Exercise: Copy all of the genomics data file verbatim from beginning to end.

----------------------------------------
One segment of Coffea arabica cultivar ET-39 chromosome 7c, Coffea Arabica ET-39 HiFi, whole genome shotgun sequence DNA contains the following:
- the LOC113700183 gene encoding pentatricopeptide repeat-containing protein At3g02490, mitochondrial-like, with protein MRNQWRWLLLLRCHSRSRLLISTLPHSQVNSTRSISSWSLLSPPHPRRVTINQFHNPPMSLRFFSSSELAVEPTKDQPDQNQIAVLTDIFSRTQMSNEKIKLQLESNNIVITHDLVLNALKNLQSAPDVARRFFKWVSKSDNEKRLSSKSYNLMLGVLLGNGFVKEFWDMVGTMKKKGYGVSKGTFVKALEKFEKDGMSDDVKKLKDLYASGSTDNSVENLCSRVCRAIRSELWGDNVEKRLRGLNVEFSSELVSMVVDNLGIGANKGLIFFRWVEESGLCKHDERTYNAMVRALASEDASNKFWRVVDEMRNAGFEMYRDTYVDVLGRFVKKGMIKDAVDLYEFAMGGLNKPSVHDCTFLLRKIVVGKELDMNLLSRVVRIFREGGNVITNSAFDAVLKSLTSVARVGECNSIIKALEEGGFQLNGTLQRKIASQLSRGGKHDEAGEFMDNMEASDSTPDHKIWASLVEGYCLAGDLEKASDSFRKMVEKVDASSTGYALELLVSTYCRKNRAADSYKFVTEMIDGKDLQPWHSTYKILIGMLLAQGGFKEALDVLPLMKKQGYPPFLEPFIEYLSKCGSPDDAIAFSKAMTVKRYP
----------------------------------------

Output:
One segment of Coffea arabica cultivar ET-39 chromosome 7c, Coffea Arabica ET-39 HiFi, whole genome shotgun sequence DNA contains the following:
- the LOC113700183 gene encoding pentatricopeptide repeat-containing protein At3g02490, mitochondrial-like, with protein MRNQWRWLLLLRCHSRSRLLISTLPHSQVNSTRSISSWSLLSPPHPRRVTINQFHNPPMSLRFFSSSELAVEPTKDQPDQNQIAVLTDIFSRTQMSNEKIKLQLESNNIVITHDLVLNALKNLQSAPDVARRFFKWVSKSDNEKRLSSKSYNLMLGVLLGNGFVKEFWDMVGTMKKKGYGVSKGTFVKALEKFEKDGMSDDVKKLKDLYASGSTDNSVENLCSRVCRAIRSELWGDNVEKRLRGLNVEFSSELVSMVVDNLGIGANKGLIFFRWVEESGLCKHDERTYNAMVRALASEDASNKFWRVVDEMRNAGFEMYRDTYVDVLGRFVKKGMIKDAVDLYEFAMGGLNKPSVHDCTFLLRKIVVGKELDMNLLSRVVRIFREGGNVITNSAFDAVLKSLTSVARVGECNSIIKALEEGGFQLNGTLQRKIASQLSRGGKHDEAGEFMDNMEASDSTPDHKIWASLVEGYCLAGDLEKASDSFRKMVEKVDASSTGYALELLVSTYCRKNRAADSYKFVTEMIDGKDLQPWHSTYKILIGMLLAQGGFKEALDVLPLMKKQGYPPFLEPFIEYLSKCGSPDDAIAFSKAMTVKRYP